09 June 2008

Pay-packets high, interest rates cut – the skills-shortage in NZ looking more attractive to immigrants

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The Hays 2008 Salary Survey and Guide has exposed the high demand for skilled workers in New Zealand, and attractive pay-packets to boot.

The recruiter’s survey covered 11 sectors and several hundred jobs, and included comparisons with the Australian employment market.  It concluded that New Zealand is desperate for highly-skilled workers, and are willing to pay for it. 

Although Australia pays 25 per cent higher wages on average for the same jobs, New Zealand has highly competitive salaries, and has a head-start on Australia by providing workers with a wider range of experience.  "Because of the size of our companies, Kiwi workers are exposed to a wider range of experiences within their chosen field – a quality now recognised by international companies as far away as Dubai, which view New Zealand as an untapped resource for skilled workers," reports the Sunday Star Times. 

Tim Bell, Associate Professor of Computer Science at Canterbury University, claims that students at New Zealand universities are being offered jobs even before they leave university.  Similar to Australia, the skills shortages are seen in the areas of Information Technology, Law, Accounting and Finance, Construction, and Engineering. 

The research conducted by Hays claims the salaries being offered in these sectors are going through the roof, and mid-level skilled workers can earn up to NZD$150,000 (£58,000).  The recruiting company claims; a quantity surveyor’s salary is now reaching NZD$120,000, while engineers can receive NZD$110,000.  IT developers and business analysts were also hitting the big bucks, with up to NZD$150,000 annual salary.

The New Zealand government, in collaboration with businesses, organisations, industrial groups and unions, have planned a strategy to increase the skill level of those already working.  The New Zealand Skills Strategy is designed to improve the workplace productivity, says the New Zealand Herald.  It aims to provide the opportunity for workers to develop skills within the working environment, and ensure that tertiary education matches the requirements of industry, so students learn practical, necessary and transferable skills.  The Government has allocated $168 million to providing a literary, numerical and language development course to be implemented over the next four years.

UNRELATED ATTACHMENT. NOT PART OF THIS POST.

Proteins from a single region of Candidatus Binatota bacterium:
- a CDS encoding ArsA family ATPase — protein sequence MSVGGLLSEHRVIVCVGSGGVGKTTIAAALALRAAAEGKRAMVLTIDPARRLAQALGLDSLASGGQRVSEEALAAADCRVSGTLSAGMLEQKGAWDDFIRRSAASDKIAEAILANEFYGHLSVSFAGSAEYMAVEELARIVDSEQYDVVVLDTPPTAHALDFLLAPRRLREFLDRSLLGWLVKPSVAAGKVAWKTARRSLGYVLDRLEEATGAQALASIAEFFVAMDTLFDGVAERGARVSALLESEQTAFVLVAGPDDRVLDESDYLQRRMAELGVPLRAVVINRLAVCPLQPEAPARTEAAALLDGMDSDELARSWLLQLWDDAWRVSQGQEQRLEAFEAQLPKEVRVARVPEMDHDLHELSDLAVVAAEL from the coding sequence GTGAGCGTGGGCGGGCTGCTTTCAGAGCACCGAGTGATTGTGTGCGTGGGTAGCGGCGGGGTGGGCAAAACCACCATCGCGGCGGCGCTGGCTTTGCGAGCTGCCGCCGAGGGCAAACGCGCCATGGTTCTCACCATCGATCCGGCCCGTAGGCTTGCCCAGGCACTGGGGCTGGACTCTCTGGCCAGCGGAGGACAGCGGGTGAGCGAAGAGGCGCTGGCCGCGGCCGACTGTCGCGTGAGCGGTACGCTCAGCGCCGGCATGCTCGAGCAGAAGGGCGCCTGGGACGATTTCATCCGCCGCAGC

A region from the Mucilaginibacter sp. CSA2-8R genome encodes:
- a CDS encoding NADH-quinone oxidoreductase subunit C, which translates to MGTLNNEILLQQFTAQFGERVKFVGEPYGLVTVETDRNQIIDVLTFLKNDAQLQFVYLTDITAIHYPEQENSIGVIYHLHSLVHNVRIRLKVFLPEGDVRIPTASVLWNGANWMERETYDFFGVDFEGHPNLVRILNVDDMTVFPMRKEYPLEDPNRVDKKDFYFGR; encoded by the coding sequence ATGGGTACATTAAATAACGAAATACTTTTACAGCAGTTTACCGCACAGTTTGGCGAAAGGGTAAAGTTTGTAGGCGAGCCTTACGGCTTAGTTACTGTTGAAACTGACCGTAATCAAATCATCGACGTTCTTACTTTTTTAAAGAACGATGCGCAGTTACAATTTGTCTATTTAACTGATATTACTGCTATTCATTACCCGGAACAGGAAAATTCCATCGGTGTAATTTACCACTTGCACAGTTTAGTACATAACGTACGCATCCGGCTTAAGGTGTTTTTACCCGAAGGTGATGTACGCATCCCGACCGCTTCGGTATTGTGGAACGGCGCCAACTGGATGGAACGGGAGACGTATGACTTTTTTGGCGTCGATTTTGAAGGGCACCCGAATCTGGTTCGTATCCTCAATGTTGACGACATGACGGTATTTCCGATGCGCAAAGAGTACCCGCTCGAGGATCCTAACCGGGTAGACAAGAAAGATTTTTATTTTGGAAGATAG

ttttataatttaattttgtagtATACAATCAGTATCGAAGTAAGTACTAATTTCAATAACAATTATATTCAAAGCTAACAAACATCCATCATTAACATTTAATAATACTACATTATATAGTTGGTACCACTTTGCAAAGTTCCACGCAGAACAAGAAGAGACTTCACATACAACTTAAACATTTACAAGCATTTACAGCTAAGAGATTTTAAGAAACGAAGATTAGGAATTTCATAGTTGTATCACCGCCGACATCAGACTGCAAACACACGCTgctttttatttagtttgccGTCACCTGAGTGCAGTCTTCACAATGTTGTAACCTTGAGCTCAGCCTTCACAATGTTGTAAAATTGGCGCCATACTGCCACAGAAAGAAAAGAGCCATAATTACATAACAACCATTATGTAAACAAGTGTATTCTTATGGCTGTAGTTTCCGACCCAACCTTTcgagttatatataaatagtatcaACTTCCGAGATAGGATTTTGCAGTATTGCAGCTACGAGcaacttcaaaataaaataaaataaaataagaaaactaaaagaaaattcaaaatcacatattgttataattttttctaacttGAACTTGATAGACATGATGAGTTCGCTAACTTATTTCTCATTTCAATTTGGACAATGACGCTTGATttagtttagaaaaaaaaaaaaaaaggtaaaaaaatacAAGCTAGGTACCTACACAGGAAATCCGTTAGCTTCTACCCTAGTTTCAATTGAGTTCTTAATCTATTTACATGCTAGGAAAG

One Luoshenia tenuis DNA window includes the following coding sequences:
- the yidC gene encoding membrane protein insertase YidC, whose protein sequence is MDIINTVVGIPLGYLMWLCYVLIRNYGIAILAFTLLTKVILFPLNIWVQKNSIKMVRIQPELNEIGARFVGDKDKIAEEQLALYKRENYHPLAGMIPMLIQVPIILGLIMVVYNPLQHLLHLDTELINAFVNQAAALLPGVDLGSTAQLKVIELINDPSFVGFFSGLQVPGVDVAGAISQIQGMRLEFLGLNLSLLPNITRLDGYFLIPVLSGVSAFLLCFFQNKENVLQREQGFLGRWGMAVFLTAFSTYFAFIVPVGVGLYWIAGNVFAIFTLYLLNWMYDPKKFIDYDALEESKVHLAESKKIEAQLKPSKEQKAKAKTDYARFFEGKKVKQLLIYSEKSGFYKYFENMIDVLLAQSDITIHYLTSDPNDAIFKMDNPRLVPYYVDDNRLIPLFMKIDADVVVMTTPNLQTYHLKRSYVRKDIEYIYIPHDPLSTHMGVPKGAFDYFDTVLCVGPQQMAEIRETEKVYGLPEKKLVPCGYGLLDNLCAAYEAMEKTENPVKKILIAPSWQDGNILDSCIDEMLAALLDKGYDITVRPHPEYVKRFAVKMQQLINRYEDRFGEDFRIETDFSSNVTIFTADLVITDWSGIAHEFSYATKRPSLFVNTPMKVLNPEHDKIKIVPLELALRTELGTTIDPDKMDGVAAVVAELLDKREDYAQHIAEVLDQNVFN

Carol Beaumont, Secretary of the New Zealand Council of Trade Unions (NZCTU) said, “From the NZCTU’s point of view, the skills strategy is important in building the sort of high-wage, high-skill economy we all want.”

New Zealand’s industry may be more than ready for an influx of highly-skilled migrants to fill the job vacancy overload, but what of the infrastructure to support it?  According to a media release from the Department of Labour, "the capacity of the building industry appeared to be adequate to meet the level of housing demand to 2016, even under a high immigration scenario, as long as the type of accommodation built changed to meet changed demand."

New Zealand also hosted the World Environment Day last week, which showcased its commitment to sustainable practice and to its world-renowned environment.  With house prices down and the New Zealand Reserve Bank announcing this week it is cutting back interest rates, there is no better time to make the move to New Zealand

New Zealand needs skilled workers: anyone interested in migrating to New Zealand should complete an online assessment to see if they qualify for skilled migration to New Zealand.

 


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